Canadian Neuroscience Research luncheon in Parliament CAN Connection January 2017 CAN 2016 election results Royal Society of Canada nominations Montreal 2017 Matthew Hill is the 2016 CAN Young Investigator CAN Advocacy contest winners impact of neurological disorders in Canada

 

CAN-ACN news

University of British Columbia Researchers Have Found A Way To Block The High of Cocaine

“If you got that lose, you want to kick them blues, cocaine
When your day is done, and you want to ride on cocaine
She don’t lie, she don’t lie, she don’t lie
Cocaine.”

-Eric Clapton

Despite its illegal status, cocaine remains one of the staples of social drug use. The stimulating effect of the chemical has been glamorized in modern-day culture and continues to be lauded as a means to artificially keep the mind active. Yet, as anyone who has tried this high can tell, the side effects are far less delightful. They include memory loss, increase heart rate, insomnia, and almost instantaneous addiction.

Discovering The Genetic Cause For Obsessive-Compulsive Disorder

Of all psychiatric conditions, obsessive-compulsive disorder, or OCD as it’s more commonly known, is perhaps the most widely known and also, misunderstood. Colloquially, this term is used to describe anyone with a penchant for a obsessive nature. Yet, this ailment, which only affects about 2% of the population, is quite difficult to both diagnose and manage.

Neuroscience news

Largest international study of its kind finds new schizophrenia risk genes

Stephen Scherer

Stephen Scherer

Results of the International Psychiatric Genomics Consortium unveiled

TORONTO – Canadian and international scientists have uncovered six new schizophrenia risk genes in the largest study of its kind. The results of the international Psychiatric Genomics Consortium CNV working group are published in the Nov. 21 advance online edition of Nature Genetics, and further support the important role genes play in susceptibility to schizophrenia, and may be helpful in early diagnosis.

UBC scientists create a mouse that resists cocaine’s lure

Shernaz BamjiScientists at the University of British Columbia have genetically engineered a mouse that does not become addicted to cocaine, adding to the evidence that habitual drug use is more a matter of genetics and biochemistry than just poor judgment.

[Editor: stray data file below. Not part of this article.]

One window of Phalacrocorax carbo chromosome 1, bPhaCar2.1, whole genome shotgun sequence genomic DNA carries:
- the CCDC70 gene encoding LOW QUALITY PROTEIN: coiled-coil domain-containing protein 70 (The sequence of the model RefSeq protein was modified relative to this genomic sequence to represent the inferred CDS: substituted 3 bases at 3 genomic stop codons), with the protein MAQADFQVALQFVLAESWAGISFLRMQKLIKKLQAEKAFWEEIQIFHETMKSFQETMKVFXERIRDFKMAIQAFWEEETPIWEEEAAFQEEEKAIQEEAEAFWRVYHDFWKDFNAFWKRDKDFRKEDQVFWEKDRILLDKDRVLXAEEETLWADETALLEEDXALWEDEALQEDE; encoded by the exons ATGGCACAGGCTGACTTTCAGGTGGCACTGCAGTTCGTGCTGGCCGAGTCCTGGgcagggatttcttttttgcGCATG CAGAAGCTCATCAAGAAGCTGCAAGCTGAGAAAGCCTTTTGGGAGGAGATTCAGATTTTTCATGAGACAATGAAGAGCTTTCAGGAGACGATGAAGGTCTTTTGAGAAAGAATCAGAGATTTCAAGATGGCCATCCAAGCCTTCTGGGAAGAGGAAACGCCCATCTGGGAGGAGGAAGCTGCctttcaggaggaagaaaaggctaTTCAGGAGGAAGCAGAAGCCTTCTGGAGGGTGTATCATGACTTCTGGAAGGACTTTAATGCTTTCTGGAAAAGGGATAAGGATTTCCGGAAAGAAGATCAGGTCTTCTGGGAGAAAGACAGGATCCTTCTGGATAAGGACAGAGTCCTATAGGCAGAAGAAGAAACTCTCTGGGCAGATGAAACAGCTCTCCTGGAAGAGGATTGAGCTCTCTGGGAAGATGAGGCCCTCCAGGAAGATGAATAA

The mice they created had higher levels of a protein called cadherin, which helps bind cells together. In the brain, cadherin helps strengthen synapses between neurons – the gaps that electrical impulses must traverse to bring about any action or function controlled by the brain, whether it’s breathing, walking, learning a new task or recalling a memory.

An eye-catching result

Brian White

Brian White

Research determines how the brain recognizes what’s important at first glance.

Researchers at the Centre for Neuroscience Studies (CNS) at Queen’s University have discovered that a region of the brain – the superior colliculus – contains a mechanism responsible for interpreting how visual input from a scene determines where we look. This mechanism, known as a visual salience map, allows the brain to quickly identify and act on the most important information in the visual field, and is a basic mechanism for our everyday vision.

Lack of joy from music linked to brain disconnection

Dr. Robert Zatorre

Dr. Robert Zatorre

Have you ever met someone who just wasn’t into music? They may have a condition called specific musical anhedonia, which affects three-to-five per cent of the population.

Researchers at the University of Barcelona and the Montreal Neurological Institute and Hospital of McGill University have discovered that people with this condition showed reduced functional connectivity between cortical regions responsible for processing sound and subcortical regions related to reward.

Breakthrough in MS treatment

Amit Bar-Or

Amit Bar-Or

Drug shown to reduce new attacks/symptom progression in some patients

In separate clinical trials, a drug called ocrelizumab has been shown to reduce new attacks in patients with relapsing remitting multiple sclerosis (MS), and new symptom progression in primary progressive MS.

Three studies conducted by an international team of researchers, which included Amit Bar-Or and Douglas Arnold from the Montreal Neurological Institute and Hospital of McGill University, have discovered that ocrelizumab can significantly reduce new attacks in patients with relapsing MS, as well as slow the progression of symptoms caused by primary progressive MS.